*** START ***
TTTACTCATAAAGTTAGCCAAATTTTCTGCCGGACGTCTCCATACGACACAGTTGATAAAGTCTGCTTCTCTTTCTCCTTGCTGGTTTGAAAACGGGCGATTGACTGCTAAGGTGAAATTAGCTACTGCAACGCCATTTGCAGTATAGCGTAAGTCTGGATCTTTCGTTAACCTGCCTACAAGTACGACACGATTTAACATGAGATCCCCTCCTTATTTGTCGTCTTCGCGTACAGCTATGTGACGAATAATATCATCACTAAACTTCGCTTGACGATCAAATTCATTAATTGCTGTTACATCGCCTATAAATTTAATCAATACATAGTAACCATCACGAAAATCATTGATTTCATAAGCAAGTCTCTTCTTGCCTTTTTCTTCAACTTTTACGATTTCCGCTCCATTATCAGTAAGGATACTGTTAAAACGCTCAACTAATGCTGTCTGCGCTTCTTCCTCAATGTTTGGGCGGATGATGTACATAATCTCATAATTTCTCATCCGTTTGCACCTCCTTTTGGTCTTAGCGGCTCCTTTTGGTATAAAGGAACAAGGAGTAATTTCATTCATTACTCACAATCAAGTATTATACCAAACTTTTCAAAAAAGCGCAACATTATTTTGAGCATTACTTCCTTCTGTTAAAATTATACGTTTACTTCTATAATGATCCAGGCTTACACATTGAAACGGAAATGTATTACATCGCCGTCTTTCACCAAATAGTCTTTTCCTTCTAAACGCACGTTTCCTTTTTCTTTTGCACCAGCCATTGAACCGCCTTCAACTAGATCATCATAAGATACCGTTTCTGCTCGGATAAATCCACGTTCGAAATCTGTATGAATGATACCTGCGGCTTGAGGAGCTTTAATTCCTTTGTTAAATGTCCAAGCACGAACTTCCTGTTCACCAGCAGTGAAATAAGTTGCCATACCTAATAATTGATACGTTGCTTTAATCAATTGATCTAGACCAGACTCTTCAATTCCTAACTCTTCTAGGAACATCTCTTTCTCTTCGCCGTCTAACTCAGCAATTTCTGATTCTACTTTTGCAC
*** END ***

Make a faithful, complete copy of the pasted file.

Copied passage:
TTTACTCATAAAGTTAGCCAAATTTTCTGCCGGACGTCTCCATACGACACAGTTGATAAAGTCTGCTTCTCTTTCTCCTTGCTGGTTTGAAAACGGGCGATTGACTGCTAAGGTGAAATTAGCTACTGCAACGCCATTTGCAGTATAGCGTAAGTCTGGATCTTTCGTTAACCTGCCTACAAGTACGACACGATTTAACATGAGATCCCCTCCTTATTTGTCGTCTTCGCGTACAGCTATGTGACGAATAATATCATCACTAAACTTCGCTTGACGATCAAATTCATTAATTGCTGTTACATCGCCTATAAATTTAATCAATACATAGTAACCATCACGAAAATCATTGATTTCATAAGCAAGTCTCTTCTTGCCTTTTTCTTCAACTTTTACGATTTCCGCTCCATTATCAGTAAGGATACTGTTAAAACGCTCAACTAATGCTGTCTGCGCTTCTTCCTCAATGTTTGGGCGGATGATGTACATAATCTCATAATTTCTCATCCGTTTGCACCTCCTTTTGGTCTTAGCGGCTCCTTTTGGTATAAAGGAACAAGGAGTAATTTCATTCATTACTCACAATCAAGTATTATACCAAACTTTTCAAAAAAGCGCAACATTATTTTGAGCATTACTTCCTTCTGTTAAAATTATACGTTTACTTCTATAATGATCCAGGCTTACACATTGAAACGGAAATGTATTACATCGCCGTCTTTCACCAAATAGTCTTTTCCTTCTAAACGCACGTTTCCTTTTTCTTTTGCACCAGCCATTGAACCGCCTTCAACTAGATCATCATAAGATACCGTTTCTGCTCGGATAAATCCACGTTCGAAATCTGTATGAATGATACCTGCGGCTTGAGGAGCTTTAATTCCTTTGTTAAATGTCCAAGCACGAACTTCCTGTTCACCAGCAGTGAAATAAGTTGCCATACCTAATAATTGATACGTTGCTTTAATCAATTGATCTAGACCAGACTCTTCAATTCCTAACTCTTCTAGGAACATCTCTTTCTCTTCGCCGTCTAACTCAGCAATTTCTGATTCTACTTTTGCAC